Updated: Aug 24
1. The return of the viral respiratory season: It usually takes a few weeks back in class for the respiratory viruses to return. Early season viruses include the rhinovirus and enteroviruses. Strep throat also makes its first appearance after about 2 weeks in class. As we head into October and November and the weather gets colder, we start to see more parainfluenza and croup. This is also the usual season for the coronaviruses, and I suspect COVID will re-emerge during this time. As we head to the winter the real baddies show up with spikes of RSV, Influenza, and the winter vomiting virus (norovirus). It is not unusual for grade school aged kids to get 10-14 different viral infections lasting 10-14 days apiece. This is the time for recurrent ear infections as well as asthma exacerbations. I anticipate a worse than average season again this year as kids continue to emerge from the pandemic.
2. School phobia: It is common for school aged kids to develop school phobia as they head back to school. Like adults, children are creatures of habit and new situations are scary and intimidating. A new teacher in a new classroom with new classmates can be difficult for some children and you can expect some emotional outbursts. Expect crying, regression, and school avoidance for the first couple weeks of school. It is important for parents to push through these times and not give in. Some kids will develop systemic symptoms, abdominal pain vomiting etc. to avoid going to school. As previously mentioned, recognizing that no one wants to send a sick kid to school, it is vitally important that parents recognize school phobia for what it is and gently but firmly encourage our patients to go to school. Kids with fever or actively vomiting every 15min are an exception.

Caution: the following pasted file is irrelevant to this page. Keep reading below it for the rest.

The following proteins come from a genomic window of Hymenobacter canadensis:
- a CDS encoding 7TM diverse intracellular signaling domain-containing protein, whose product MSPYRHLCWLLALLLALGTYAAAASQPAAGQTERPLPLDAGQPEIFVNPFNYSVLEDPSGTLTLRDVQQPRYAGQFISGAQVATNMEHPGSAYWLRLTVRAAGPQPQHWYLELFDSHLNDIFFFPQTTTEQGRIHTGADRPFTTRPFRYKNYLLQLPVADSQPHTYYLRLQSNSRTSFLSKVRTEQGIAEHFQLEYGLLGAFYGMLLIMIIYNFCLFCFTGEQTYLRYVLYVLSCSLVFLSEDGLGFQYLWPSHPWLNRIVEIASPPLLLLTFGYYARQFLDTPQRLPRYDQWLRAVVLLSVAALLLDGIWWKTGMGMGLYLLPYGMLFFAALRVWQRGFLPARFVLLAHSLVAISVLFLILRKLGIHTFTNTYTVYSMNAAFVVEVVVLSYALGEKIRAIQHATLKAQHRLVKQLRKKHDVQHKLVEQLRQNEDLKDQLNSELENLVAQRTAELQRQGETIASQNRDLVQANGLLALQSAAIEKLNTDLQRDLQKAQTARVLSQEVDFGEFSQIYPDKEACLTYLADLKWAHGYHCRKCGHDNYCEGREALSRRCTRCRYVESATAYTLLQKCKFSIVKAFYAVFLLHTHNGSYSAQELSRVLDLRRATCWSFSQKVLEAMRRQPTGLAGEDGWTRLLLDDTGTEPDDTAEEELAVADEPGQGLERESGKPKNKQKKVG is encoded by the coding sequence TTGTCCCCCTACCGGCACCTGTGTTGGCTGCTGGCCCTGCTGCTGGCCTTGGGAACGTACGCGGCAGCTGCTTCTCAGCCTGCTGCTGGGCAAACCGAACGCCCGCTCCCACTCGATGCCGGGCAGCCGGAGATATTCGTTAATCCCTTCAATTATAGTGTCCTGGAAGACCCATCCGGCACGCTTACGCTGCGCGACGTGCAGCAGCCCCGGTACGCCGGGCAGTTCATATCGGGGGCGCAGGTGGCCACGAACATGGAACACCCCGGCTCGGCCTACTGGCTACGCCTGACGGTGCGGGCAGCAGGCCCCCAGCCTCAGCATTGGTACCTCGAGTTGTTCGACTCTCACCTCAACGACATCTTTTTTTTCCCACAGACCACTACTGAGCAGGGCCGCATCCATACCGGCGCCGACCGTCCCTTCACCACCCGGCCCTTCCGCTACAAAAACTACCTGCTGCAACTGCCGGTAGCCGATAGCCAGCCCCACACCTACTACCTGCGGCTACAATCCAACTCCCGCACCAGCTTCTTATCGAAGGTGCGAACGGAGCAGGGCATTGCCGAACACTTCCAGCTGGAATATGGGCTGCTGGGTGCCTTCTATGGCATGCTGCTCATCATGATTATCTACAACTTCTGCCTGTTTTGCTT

3. Get active: Get your kids involved in activities with kids their age. It does not matter if it is sports, band, drama, art, or some other activity, it is important for them to be involved. It is important for children of this age to learn to socialize in different environments with diverse types of kids. The ability to be able to adapt to changing environments is a life skill that will allow them to be confident competent adolescents and adults.
4. Have fun: One of the saddest parts of kids making their way through their schooling is when school becomes a chore. I will always remember my oldest asking me “Dad, where are the toys?” when he entered his first-grade classroom. I personally counted every day to the next vacation or break. As parents we want to try and keep learning fun. Read with your kids, ask them about what they learned that day. Encourage them to be excited to learn new things but realize that learning new things is hard. Your interest will keep them going through the challenging times.
5. Get involved: Be a coach of the t-ball team, volunteer in the classroom, be a school advocate. It will not be long before your kindergartener is a teen and is not too keen in having you around. Take advantage of this time. You will never hear anyone say, “These kids sure grow up slow.”